BUT. Unless you’ve got a stereolithography printer like the Form1, you’ll be hard pressed to print your sphere on your Replicator or your RepRap without support.
Besides, you didn’t come here to learn how to Voronize spheres. You want to Voronize something you made or downloaded elsewhere. Something with some detail.
Let’s say you want to apply this process to a model with edges, like a cube. You’ll find yourself stymied after step 3 when the Loop Subdivision turns your cube into a rounded globule.
You’ll need more detail at the edges of your model. I have no idea how to do this in MeshLab, but I can make a cube in Maya pretty fast. Here’s a cube with beveled edges. Download it here if you want to try this yourself.
Import the cube into Meshlab and Loop Subdivide it a few times and you’ll see that the edges stay fairly defined. Go through steps 3-7 as before and you’ll wind up with this:
Welcome to the Voronoi Cargo Cult! We have guavas and beer every Wednesday after work.
I’ve returned to playing Magic: The Gathering at the request of my kids, who like all good nerdspawn are completely obsessed with the game. Thankfully it’s weaned them off Dungeons and Dragons for a little while, so I don’t have to spend my Saturday afternoons planning dungeon crawls when my Valentine’s Day Arduino project is behind schedule.
I’m planning to put a new model up every Friday for a couple of weeks. They’re likely to be mostly MTG models, since everybody in the family’s got decks and we cover the gamut of mana colors. Everybody needs tokens.
My wife plays a white/blue deck, and when White Sun’s Zenith appears, suddenly the rest of us are overrun with 2/2 cats.
If you’ve got your own printer, you can help populate the world with cat tokens, just download the model here.
Don’t have access to a 3D printer? No problem. I’ll print you a dozen at my Etsy Store. Meow.
This model is distributed under the Attribution-ShareAlike 3.0 US license. Please remix and enjoy.
Fresh off my success clearing the left nozzle on my Replicator, the right nozzle stopped working.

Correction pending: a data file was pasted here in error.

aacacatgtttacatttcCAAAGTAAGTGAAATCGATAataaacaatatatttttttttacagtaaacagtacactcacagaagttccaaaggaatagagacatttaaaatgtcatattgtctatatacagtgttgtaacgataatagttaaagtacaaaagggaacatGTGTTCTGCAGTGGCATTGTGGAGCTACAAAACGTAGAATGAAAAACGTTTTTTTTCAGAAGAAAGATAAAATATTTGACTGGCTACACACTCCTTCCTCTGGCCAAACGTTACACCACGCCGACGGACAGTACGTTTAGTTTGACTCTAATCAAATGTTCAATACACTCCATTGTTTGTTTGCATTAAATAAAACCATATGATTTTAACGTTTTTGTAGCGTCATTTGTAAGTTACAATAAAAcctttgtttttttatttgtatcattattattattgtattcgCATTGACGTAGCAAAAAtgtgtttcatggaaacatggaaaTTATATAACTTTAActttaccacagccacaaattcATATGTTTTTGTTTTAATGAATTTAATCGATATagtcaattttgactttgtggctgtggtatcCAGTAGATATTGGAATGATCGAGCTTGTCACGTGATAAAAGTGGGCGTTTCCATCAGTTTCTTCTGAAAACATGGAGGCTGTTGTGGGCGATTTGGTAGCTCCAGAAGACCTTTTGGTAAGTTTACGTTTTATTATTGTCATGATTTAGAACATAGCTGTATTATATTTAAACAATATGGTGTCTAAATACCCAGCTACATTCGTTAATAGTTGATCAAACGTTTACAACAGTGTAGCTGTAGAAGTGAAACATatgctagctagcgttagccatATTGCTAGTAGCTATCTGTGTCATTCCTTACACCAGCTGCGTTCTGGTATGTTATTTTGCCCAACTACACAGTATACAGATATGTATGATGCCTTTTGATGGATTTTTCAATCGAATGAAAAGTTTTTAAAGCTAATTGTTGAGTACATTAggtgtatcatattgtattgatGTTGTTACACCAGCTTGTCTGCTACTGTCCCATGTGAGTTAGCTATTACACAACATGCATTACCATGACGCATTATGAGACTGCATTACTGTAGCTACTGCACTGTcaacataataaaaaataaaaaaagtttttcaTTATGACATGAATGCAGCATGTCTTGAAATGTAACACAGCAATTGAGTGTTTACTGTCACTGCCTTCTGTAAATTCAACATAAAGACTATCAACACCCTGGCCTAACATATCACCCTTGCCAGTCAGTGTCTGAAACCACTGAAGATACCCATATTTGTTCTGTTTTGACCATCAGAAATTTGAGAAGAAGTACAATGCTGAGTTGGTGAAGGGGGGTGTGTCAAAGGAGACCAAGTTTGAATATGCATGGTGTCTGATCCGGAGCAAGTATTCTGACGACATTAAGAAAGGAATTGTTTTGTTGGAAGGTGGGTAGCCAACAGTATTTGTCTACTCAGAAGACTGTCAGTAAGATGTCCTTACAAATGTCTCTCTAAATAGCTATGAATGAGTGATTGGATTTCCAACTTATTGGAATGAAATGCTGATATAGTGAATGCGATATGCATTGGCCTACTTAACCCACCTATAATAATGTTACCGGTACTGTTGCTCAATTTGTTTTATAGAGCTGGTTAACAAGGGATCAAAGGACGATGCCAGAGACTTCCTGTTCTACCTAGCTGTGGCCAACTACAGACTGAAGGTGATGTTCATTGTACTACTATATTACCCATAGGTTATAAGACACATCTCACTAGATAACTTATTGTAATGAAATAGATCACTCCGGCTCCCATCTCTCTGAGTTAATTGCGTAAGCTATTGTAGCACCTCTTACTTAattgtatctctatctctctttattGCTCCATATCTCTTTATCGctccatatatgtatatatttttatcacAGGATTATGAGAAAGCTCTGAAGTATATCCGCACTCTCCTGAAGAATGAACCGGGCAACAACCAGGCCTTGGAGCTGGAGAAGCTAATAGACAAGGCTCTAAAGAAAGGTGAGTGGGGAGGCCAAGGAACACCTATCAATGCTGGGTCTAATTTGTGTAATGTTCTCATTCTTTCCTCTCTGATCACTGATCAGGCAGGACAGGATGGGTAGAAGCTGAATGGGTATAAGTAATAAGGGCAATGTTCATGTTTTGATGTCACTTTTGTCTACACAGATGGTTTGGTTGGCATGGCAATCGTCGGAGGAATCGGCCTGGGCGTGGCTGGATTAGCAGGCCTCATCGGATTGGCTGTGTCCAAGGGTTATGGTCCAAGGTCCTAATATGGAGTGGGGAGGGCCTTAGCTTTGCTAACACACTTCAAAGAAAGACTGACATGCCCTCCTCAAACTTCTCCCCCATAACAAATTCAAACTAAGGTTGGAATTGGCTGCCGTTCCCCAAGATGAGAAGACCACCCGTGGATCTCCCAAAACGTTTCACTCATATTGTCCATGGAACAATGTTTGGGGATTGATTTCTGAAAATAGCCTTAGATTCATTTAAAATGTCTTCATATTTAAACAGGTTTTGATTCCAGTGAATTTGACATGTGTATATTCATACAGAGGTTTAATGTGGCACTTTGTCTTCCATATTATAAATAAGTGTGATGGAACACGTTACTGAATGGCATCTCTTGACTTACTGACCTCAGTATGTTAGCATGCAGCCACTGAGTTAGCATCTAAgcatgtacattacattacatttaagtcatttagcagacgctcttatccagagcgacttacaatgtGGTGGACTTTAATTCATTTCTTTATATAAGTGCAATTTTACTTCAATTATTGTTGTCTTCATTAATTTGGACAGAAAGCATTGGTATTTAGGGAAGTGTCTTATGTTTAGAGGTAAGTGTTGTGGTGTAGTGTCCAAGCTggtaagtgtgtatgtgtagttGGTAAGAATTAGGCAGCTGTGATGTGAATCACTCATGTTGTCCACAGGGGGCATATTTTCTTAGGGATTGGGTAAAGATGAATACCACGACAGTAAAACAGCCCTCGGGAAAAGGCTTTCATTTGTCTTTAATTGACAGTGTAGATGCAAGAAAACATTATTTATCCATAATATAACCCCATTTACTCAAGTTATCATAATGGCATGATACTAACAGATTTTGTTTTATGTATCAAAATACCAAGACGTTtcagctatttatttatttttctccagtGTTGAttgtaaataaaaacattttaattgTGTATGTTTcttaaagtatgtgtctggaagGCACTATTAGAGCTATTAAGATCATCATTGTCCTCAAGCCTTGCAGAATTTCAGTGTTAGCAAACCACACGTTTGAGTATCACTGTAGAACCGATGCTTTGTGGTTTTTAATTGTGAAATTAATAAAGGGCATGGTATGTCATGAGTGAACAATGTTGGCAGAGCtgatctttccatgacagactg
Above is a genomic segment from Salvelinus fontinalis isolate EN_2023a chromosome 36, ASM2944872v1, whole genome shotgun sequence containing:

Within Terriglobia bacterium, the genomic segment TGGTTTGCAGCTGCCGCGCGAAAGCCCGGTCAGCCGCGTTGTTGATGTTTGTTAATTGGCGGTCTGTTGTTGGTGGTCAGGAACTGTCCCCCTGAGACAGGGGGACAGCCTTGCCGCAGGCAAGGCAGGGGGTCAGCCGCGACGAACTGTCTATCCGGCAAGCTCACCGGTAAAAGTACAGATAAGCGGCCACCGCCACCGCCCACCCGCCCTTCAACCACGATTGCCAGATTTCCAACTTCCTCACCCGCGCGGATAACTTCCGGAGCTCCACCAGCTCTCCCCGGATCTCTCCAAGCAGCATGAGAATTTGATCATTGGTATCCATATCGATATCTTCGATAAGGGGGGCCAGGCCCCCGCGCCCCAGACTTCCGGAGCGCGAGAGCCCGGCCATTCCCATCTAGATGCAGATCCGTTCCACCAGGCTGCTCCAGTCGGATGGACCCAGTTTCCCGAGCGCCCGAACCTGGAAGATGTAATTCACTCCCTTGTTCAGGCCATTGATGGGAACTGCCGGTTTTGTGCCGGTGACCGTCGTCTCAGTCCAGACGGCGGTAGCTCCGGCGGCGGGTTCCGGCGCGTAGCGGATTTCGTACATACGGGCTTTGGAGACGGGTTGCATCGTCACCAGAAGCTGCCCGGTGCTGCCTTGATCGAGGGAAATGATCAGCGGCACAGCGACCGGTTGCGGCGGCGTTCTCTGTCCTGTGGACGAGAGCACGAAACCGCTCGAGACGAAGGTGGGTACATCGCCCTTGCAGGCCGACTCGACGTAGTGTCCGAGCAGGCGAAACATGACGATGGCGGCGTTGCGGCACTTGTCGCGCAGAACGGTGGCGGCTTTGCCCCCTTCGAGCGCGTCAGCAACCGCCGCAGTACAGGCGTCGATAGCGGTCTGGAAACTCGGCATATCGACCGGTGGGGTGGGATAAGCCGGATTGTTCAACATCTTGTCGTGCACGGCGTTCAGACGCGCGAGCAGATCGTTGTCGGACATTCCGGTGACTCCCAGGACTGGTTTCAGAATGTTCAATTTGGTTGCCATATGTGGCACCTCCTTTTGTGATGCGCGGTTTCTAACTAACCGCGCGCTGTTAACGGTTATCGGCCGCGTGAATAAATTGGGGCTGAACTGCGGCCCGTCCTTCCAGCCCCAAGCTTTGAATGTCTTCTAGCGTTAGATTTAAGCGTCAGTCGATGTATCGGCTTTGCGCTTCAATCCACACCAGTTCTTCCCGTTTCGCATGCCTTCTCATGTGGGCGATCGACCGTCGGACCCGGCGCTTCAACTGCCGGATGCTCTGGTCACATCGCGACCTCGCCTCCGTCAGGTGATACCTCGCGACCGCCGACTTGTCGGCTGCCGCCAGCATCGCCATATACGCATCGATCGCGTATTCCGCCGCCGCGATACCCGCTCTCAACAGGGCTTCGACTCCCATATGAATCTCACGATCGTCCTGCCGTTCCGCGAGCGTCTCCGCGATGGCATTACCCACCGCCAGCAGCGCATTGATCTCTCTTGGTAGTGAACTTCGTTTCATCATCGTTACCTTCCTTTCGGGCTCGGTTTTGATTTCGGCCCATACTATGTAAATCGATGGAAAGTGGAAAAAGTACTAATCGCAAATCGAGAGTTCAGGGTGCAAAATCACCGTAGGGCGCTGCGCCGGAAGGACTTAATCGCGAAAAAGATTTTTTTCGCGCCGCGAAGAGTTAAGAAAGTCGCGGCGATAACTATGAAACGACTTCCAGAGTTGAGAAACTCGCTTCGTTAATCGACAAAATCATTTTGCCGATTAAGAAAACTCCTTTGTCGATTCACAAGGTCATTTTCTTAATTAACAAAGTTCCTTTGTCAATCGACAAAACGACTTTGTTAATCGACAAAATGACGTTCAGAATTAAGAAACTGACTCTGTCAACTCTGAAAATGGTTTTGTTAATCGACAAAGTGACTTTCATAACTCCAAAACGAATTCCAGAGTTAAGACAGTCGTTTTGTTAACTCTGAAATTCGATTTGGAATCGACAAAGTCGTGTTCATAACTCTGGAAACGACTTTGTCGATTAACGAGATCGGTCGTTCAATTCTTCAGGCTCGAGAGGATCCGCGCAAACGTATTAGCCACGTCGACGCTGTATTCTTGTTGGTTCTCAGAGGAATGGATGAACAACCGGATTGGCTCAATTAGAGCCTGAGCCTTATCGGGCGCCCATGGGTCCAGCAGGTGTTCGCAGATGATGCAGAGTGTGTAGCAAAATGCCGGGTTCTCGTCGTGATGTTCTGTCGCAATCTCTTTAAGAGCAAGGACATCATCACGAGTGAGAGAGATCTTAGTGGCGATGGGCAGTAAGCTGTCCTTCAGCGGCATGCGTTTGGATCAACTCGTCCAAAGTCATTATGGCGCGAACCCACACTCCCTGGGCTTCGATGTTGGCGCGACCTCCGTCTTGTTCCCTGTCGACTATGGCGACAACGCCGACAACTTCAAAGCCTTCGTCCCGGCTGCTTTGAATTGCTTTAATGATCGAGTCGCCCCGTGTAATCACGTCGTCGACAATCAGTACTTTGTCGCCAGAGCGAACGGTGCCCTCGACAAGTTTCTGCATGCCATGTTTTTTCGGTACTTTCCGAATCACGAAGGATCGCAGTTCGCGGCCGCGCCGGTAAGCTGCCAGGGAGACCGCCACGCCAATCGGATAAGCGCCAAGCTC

So I cleaned it out with the aforementioned acetone and drilling process, and still no go. So the next thing to try is adjusting the fabled Delrin Plunger.
It sounds like Elvish plumbing equipment, but it’s just a little piece of plastic that lives inside the Replicator’s Stepstruder Mk. 8. The plunger’s job is to maintain pressure on the filament so that the stepper can feed it into the heated nozzle.
Over time the filament will wear a groove in the plunger’s head, which reduces contact between the plunger and the filament, which in turn makes it had for the drive wheel to push the filament through the nozzle.
This is what a plunger looks like after about eight months of more-or-less daily use. The blue arrow points to the wear on the head.
If filament isn’t emerging from your nozzle, or it’s coming out really slowly, rotating your plunger may help.
With a couple of hex wrenches this is a ten-minute job. Be aware that the plunger is inside a two-piece plastic case held on to the stepper by two bolts.
This is a right extruder, so the plunger goes on the left side, pointing away from the Replicator’s midline.
And then here it is with the second piece of the case attached. Note that I’ve rotated the plunger 90° so the filament has maximum contact with the plunger’s head.
When you disassemble this case be careful that the plunger and washers don’t go flying. The washers you could probably replace, but I have no idea where to get a new plunger. MakerBot’s fresh out of them.
Last week I came down with what must have been the flu, and all my creativity and motivation ebbed away like so much mucus.
So I haven’t updated the blog in a while. Thingiverse redesigned its website, which broke my /dev/random scraper script, and I’ve been so busy digging out from under a pile of flu-delayed work I haven’t had the opportunity to repair it yet.
I did manage to restore my dualstrusion Replicator to full operating condition, though. Here’s what it looks like when your nozzle gets clogged.
A little bit of filament will still emerge from the nozzle, but it’s anemic and thin and bunches up around the tip. You won’t get any prints out of this.
MakerBot’s replacement nozzles have been out of stock for as long as I’ve been looking for them (about six weeks), so it’s up to you to solve this problem yourself.
They do have some maintenance tips that will help you get the nozzle off.
I skipped the “unbolt the stepstruder” step. The nozzle unscrews easily with a wrench or pair of pliers, but be careful, that little guy is hot if you’re following the instructions.
Here’s what eight months of melted PLA/ABS gunk on the inside of a nozzle looks like, as the late, great, Toshiro Mifune intimidates the nozzle into functionality.
(I have a Yojimbo poster in my office. I think I’ve seen every Kurosawa movie at least once.)
The instructions say to leave the nozzle in acetone overnight, but I think that’s overkill and, in the case of a really clogged nozzle, probably ineffective. A combination of acetone baths and physical goop removal got mine working again.